Copying Other Churches

One of the greatest temptations a pastor faces is the temptation to copy another church. From the mouth of the pastor, this temptation comes out with these words, “At my last church, we used to do …” Don’t be the guy who always talks about how you did things at another church. When you are that guy, you sound just like your church members who roll their eyes and say, “We’ve never done it like that before.” Every pastor hates to hear those words, so don’t subject your people to the same foolishness.

Another challenge for pastors is the fact that there’s always a trendy church in town. I’ve seen this in small towns, large towns, and big cities. There’s almost always one church that seems to attract unchurched people and disgruntled church people, and everyone knows this church is the trendy place to go. When you know about a church that appears to attract people effortlessly, it’s always tempting to try and do what they’re doing.

Many pastors find themselves tempted to copy other churches because pastors read books. Maybe it’s Mark Dever’s Nine Marks of a Healthy Church, or maybe it’s Rick Warren’s Purpose Driven Church. You pick the book, the pastor, and the style. The same thing happens every day in churches across the United States. A pastor reads a book written by the pastor of a large, well-known church, and that pastor decides to make his church look just like the church he read about.

Closely related to this is the fact that many pastors have an artificial church experience during seminary. While I was a student at Southern Seminary, I attended Ninth and O Baptist Church. It’s a phenomenal church! The preaching and teaching are top notch. The worship is biblical and done with excellence. The fellowship is genuine. I watched many of my friends graduate seminary, leave Ninth and O, head out into a small church, and try to recreate Ninth and O at their new place of ministry. It never worked. It never will work.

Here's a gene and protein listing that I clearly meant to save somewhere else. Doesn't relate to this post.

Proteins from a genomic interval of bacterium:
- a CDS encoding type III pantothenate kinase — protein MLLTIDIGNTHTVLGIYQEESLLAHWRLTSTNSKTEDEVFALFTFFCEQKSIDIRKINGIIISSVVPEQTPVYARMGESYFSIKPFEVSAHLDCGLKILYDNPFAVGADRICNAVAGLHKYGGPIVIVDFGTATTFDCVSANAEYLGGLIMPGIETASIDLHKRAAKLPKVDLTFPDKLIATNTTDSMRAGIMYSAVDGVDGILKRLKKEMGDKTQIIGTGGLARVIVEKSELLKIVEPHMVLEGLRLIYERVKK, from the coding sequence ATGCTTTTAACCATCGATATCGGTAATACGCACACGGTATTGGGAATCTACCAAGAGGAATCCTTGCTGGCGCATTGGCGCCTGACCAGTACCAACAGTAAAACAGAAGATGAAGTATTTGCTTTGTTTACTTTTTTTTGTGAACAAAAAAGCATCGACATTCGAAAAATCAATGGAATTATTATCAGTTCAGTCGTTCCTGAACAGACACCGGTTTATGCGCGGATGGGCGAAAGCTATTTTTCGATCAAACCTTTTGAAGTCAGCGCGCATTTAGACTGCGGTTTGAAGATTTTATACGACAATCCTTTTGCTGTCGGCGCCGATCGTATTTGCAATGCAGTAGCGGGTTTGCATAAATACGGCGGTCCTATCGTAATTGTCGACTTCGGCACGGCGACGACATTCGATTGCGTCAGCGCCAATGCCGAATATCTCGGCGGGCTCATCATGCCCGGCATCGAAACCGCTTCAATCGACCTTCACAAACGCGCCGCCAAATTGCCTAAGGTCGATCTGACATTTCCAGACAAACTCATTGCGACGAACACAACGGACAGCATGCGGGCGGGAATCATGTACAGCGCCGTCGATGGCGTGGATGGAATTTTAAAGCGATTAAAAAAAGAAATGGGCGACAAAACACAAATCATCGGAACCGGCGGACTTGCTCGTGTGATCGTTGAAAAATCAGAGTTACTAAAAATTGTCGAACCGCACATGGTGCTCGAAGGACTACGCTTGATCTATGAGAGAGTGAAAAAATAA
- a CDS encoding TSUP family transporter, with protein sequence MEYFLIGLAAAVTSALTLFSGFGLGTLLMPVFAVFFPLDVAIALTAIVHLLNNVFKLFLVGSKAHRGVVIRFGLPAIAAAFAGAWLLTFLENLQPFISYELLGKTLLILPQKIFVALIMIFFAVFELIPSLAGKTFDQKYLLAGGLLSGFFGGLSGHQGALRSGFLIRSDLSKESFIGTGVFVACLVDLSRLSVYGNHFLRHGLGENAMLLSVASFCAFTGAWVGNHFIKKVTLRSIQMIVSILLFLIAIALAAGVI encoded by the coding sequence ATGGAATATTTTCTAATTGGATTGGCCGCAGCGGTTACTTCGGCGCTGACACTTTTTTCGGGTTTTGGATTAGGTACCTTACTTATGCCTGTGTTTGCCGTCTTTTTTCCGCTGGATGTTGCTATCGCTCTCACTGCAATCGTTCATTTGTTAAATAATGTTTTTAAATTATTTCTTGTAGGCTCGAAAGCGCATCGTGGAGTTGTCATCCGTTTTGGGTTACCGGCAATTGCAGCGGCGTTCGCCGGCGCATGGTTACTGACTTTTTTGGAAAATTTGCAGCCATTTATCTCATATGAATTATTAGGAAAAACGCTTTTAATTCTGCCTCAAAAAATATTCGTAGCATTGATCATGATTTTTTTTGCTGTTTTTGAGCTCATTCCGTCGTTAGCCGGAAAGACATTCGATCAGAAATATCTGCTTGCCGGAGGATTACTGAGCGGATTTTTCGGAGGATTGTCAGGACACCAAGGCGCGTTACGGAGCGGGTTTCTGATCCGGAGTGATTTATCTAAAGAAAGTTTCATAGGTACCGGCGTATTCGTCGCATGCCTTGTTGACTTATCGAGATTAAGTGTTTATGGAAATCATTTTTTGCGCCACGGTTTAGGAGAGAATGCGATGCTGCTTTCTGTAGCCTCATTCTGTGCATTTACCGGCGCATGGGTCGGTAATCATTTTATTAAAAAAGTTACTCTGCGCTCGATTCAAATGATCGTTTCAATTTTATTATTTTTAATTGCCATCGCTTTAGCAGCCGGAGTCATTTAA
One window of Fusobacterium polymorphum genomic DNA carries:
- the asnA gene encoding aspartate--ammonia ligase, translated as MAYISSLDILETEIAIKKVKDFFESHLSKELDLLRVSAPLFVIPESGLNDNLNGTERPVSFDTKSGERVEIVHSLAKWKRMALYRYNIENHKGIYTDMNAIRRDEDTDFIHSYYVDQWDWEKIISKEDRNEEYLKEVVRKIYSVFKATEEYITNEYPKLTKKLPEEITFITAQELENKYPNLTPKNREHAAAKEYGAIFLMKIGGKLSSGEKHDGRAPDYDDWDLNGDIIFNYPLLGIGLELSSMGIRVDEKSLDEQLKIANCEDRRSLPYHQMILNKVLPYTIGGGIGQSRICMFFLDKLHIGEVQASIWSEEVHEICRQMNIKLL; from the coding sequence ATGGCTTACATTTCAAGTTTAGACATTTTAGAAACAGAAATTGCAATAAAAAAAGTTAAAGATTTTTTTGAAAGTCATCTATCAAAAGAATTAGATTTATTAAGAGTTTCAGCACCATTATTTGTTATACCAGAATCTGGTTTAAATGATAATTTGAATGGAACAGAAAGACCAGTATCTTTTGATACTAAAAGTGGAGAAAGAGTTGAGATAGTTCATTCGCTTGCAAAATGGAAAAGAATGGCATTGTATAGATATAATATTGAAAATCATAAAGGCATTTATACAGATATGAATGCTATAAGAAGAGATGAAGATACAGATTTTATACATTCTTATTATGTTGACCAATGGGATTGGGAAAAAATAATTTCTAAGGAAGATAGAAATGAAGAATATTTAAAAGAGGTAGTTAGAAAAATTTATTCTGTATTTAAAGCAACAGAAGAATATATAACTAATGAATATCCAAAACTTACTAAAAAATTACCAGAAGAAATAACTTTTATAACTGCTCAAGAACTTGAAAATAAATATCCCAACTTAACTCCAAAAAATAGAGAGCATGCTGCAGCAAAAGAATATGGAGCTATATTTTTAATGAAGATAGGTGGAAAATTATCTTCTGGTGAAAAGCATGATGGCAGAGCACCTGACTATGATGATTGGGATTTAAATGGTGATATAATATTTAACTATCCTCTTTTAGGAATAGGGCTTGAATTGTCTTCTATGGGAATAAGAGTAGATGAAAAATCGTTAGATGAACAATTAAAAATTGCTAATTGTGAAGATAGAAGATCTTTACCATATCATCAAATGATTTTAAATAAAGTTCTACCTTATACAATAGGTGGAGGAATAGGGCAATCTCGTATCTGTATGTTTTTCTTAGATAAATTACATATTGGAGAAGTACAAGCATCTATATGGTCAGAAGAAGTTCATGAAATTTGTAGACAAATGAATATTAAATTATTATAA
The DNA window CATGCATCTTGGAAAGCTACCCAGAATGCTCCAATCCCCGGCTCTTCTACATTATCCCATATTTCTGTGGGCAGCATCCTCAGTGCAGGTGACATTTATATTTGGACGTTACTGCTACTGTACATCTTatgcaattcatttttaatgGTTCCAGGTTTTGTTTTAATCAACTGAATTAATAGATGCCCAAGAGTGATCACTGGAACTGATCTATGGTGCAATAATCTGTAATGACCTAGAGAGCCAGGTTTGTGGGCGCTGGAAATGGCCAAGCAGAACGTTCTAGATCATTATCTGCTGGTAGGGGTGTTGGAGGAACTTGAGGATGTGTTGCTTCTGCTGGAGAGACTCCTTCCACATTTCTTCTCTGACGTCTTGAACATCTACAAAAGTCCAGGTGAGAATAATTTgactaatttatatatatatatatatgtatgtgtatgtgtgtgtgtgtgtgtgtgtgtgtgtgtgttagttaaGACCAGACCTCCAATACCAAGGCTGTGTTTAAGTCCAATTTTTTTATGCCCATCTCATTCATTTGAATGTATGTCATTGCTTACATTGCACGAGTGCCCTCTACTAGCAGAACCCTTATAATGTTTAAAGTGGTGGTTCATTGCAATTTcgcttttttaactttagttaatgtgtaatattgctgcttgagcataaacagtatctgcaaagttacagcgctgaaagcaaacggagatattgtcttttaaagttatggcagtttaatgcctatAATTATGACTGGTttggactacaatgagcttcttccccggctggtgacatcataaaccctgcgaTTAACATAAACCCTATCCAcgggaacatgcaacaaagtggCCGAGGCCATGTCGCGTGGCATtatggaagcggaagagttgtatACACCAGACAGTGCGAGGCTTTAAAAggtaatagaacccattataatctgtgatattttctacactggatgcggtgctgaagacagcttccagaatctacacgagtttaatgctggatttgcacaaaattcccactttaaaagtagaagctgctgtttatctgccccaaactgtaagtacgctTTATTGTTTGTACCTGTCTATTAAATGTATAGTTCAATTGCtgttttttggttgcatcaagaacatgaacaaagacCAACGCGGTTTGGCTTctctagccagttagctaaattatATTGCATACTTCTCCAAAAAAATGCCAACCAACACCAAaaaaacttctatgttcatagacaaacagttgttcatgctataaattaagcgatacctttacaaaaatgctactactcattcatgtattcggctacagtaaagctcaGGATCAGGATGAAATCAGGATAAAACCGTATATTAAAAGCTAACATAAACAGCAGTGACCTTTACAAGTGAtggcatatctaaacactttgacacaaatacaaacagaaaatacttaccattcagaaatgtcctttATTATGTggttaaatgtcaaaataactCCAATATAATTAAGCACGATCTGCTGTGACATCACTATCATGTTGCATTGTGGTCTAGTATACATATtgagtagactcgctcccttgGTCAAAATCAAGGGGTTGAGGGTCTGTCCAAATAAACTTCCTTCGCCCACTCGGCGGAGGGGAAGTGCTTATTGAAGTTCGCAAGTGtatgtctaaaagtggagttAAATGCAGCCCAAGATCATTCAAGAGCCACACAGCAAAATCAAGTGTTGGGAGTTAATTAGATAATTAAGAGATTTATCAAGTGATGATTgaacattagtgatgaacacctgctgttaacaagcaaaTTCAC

How Churches Copy Other Churches

Sometimes churches try to copy other churches in location. You’ve probably seen this happen. I know I’ve seen it in my home town of Amarillo. When I was growing up, many churches relocated to the west side of town, several built dazzling facilities, and many thrived. However, some failed almost immediately. These churches relocated under the assumption that being on the right road in the right zip code would automatically lead to growth. They were wrong.

Some churches copy other churches by mimicking facilities. When I was a pastor in Oklahoma, my church was blessed with fantastic facilities. We had a brand new youth building and a brand new cabin at Falls Creek. We had a nice sanctuary and great children’s space. When I met with other pastors in the area, I would often hear them wish for our facilities. In our conversation, it was clear that these pastors thought the right facilities would magically produce growth. If they could only recreate our facilities, they would be more successful. Nothing could be further from the truth. Having the right facility is not a silver bullet for growth.

Maybe it’s not facilities or location that pastors try to copy. Maybe it’s style and structure. So many pastors assume that if they only had the right genre of worship music, or they only had the right ecclesiology, then they would be primed for growth. I’ll be the last to say that style and ecclesiology are unimportant. I’ll also be the first to say that if you are copying the style or structure of another church because you think it will automatically lead to growth, you are severely mistaken. The wrong style and structure may prevent you from growing, but the right style and structure are not silver bullets or magic beans.

Suggestions for Pastors